“We are therefore cautious because of these (high) valuations and think maintaining some cash and a defensive posture is warranted given the uncertainty we face and the potential for market volatility. We are, however, constructive on growth and fundamentals, so we will look to add risk when markets fluctuate,” he said.

Yet despite challenges stemming that come from uncertain inflation and a change in the Federal Reserve policy, global sukuk continues to make sense for investors looking to protect and diversify their portfolios, he concluded.


Bahrain-based Eat App raises $11m in a series B funding

Bahrain-based Eat App raises $11m in a series B funding
Updated 28 September 2022

Bahrain-based Eat App raises $11m in a series B funding

Bahrain-based Eat App raises $11m in a series B funding

RIYADH: Bahrain-based restaurant reservation platform, Eat App, raised $11 million in a series B funding round.

The funding round included venture capital firms MEVP, 500 Startups, Derayah VC, Dalah Albaraka, Ali Zaid Al-Quraishi and Brothers, and Rasameel Investment Company.

The firm seeks expand globally and invest in product development to support restaurants and guest experience.

“Looking back, the pandemic impacted Eat App greatly. While it caused a drop in revenue, it was also one of the largest accelerators of the business, as restaurants were forced to implement digital tools,” Nezar Kadhem, co-founder and CEO of Eat App, said in a statement.

Founded in 2015, Eat App currently operates in Bahrain, Dubai, Abu Dhabi, and Doha, with more than 800 restaurants on its platform.


Aramco’s Wa’ed Ventures leads French AI firm Alteia’s funding round

Aramco’s Wa’ed Ventures leads French AI firm Alteia’s funding round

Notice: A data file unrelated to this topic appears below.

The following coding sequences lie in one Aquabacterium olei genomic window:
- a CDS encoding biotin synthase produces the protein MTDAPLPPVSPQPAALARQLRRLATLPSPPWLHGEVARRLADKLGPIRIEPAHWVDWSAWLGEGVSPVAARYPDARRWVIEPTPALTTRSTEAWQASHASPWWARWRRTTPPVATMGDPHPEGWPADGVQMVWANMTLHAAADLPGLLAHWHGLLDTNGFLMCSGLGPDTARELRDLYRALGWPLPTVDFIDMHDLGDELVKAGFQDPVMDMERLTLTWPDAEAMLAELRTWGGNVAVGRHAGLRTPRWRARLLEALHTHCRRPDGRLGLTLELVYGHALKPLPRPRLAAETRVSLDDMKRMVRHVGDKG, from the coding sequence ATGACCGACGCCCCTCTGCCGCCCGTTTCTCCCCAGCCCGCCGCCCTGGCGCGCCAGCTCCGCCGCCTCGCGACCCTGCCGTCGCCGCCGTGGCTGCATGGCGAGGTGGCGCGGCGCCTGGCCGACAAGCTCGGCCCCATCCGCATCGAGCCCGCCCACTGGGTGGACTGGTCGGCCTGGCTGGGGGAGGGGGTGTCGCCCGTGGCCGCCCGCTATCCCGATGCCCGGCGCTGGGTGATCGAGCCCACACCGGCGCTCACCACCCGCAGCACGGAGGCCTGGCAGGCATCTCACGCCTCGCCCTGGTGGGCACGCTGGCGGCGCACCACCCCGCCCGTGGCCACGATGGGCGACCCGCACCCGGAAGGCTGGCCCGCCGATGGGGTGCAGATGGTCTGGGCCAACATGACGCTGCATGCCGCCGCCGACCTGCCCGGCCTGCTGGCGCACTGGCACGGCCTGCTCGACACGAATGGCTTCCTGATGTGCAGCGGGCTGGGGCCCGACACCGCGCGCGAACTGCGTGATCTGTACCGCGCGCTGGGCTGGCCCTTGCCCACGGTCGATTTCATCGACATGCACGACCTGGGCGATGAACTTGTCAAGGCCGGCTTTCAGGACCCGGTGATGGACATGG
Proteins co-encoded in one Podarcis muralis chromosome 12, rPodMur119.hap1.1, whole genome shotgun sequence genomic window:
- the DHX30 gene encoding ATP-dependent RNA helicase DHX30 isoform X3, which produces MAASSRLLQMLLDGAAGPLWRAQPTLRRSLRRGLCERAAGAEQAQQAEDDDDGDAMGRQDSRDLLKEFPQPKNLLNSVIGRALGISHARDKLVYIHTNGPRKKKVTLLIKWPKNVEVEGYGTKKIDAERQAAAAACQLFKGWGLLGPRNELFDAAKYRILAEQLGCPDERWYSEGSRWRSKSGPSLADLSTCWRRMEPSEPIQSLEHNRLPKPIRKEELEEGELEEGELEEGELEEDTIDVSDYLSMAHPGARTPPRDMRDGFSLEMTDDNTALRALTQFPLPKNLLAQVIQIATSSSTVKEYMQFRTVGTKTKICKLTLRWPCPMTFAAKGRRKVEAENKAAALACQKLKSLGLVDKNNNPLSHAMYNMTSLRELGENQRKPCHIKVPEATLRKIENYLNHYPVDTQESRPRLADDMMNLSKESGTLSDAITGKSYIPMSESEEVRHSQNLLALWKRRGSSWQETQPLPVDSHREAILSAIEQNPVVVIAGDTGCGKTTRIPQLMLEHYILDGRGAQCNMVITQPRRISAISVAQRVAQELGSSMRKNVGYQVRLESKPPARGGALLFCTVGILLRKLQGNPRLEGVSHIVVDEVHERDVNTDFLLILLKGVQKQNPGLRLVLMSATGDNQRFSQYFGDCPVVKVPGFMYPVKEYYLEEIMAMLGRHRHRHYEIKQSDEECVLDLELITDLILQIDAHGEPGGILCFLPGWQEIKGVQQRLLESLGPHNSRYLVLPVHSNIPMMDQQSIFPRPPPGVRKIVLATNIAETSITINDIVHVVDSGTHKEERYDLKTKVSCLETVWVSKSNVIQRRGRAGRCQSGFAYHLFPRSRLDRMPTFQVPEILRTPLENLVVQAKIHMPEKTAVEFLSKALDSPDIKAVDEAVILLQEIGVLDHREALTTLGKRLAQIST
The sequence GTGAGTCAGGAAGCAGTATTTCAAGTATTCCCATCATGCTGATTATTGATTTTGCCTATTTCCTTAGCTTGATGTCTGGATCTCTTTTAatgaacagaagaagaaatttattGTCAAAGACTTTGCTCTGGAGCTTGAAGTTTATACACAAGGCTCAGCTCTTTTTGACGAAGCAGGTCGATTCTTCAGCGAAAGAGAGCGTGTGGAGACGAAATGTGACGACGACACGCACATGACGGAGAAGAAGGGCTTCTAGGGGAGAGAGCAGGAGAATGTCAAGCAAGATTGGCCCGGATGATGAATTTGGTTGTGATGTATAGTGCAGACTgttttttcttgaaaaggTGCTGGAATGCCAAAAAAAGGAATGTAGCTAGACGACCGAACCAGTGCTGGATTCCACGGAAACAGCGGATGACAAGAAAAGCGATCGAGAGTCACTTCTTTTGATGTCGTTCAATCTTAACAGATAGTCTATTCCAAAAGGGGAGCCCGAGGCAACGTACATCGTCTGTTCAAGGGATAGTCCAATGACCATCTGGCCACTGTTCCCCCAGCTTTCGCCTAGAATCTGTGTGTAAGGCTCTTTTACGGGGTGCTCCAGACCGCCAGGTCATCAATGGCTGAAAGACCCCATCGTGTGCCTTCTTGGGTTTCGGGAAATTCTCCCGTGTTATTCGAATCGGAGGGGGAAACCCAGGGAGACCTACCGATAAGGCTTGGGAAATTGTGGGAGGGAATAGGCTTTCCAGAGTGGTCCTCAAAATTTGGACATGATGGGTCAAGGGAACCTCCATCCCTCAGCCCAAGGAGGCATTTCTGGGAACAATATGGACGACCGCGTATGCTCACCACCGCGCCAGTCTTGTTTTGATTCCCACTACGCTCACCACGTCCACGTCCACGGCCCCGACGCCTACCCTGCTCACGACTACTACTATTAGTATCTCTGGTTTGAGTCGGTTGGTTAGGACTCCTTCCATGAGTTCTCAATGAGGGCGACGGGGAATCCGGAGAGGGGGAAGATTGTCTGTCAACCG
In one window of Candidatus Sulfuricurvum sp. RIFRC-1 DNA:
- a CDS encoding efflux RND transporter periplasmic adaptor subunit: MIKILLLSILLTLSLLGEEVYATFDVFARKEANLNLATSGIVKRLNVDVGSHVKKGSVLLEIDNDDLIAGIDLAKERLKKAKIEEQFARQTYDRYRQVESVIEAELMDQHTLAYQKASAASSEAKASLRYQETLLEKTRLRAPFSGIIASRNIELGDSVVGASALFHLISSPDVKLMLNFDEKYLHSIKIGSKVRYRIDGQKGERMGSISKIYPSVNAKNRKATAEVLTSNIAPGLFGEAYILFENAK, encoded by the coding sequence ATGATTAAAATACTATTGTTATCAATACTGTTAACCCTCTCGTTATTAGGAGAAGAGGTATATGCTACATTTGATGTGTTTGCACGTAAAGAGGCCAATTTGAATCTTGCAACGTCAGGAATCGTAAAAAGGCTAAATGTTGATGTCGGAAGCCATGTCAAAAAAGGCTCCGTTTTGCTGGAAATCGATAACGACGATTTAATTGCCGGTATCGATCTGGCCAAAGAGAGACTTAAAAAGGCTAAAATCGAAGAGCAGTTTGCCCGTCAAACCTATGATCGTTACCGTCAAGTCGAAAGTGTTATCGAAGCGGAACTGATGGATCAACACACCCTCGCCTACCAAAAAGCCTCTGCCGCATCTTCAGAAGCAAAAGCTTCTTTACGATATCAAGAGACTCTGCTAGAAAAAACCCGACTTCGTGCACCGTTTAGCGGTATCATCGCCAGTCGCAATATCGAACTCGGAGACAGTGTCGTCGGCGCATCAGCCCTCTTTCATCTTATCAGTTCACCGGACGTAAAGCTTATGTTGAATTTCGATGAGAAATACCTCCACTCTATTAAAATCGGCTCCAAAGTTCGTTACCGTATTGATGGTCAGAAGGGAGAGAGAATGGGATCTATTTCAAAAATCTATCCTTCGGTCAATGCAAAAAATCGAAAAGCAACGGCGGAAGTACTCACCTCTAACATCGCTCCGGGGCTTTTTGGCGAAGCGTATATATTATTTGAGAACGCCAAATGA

Updated 28 September 2022

Aramco’s Wa’ed Ventures leads French AI firm Alteia’s funding round

Aramco’s Wa’ed Ventures leads French AI firm Alteia’s funding round

RIYADH: Alteia, a European artificial intelligence and industrial software company, announced that it closed its latest funding round led by Wa’ed Ventures, Saudi Aramco’s venture capital arm.

Alteia will utilize its funding to increase its presence in the Kingdom by opening an office in Dhahran to support companies in the region as well as invest in research and development.

“To have the world’s leading energy company invest in Alteia through its investment arm is a strong show of faith in our trajectory, and weighs in the value of contextualized, actionable visual data as the foundation to shape a more efficient, more sustainable industrial future,” Benjamin Benharrosh, co-founder of Alteia, said in a statement.


Egypt B2B marketplace Mazaya raises $5m in pre-seed round

Egypt B2B marketplace Mazaya raises $5m in pre-seed round
Updated 28 September 2022

Egypt B2B marketplace Mazaya raises $5m in pre-seed round

Egypt B2B marketplace Mazaya raises $5m in pre-seed round

RIYADH: Mazaya, an Egypt-based B2B e-commerce marketplace, raised $5 million in a pre-seed round, said a statement issued on Tuesday.

The funding round was led by financial investment firm Raya Trade and Distribution, it added.

The company will use the funds to boost its operation in Egypt as well as expand into new markets and other verticals.

“The funds raised will allow us to quickly scale our operations and expand to other markets beyond Egypt, we have plans to launch our services in Nigeria before this year-end,” Amir Aboul Fotouh, Mazaya co-founder, said.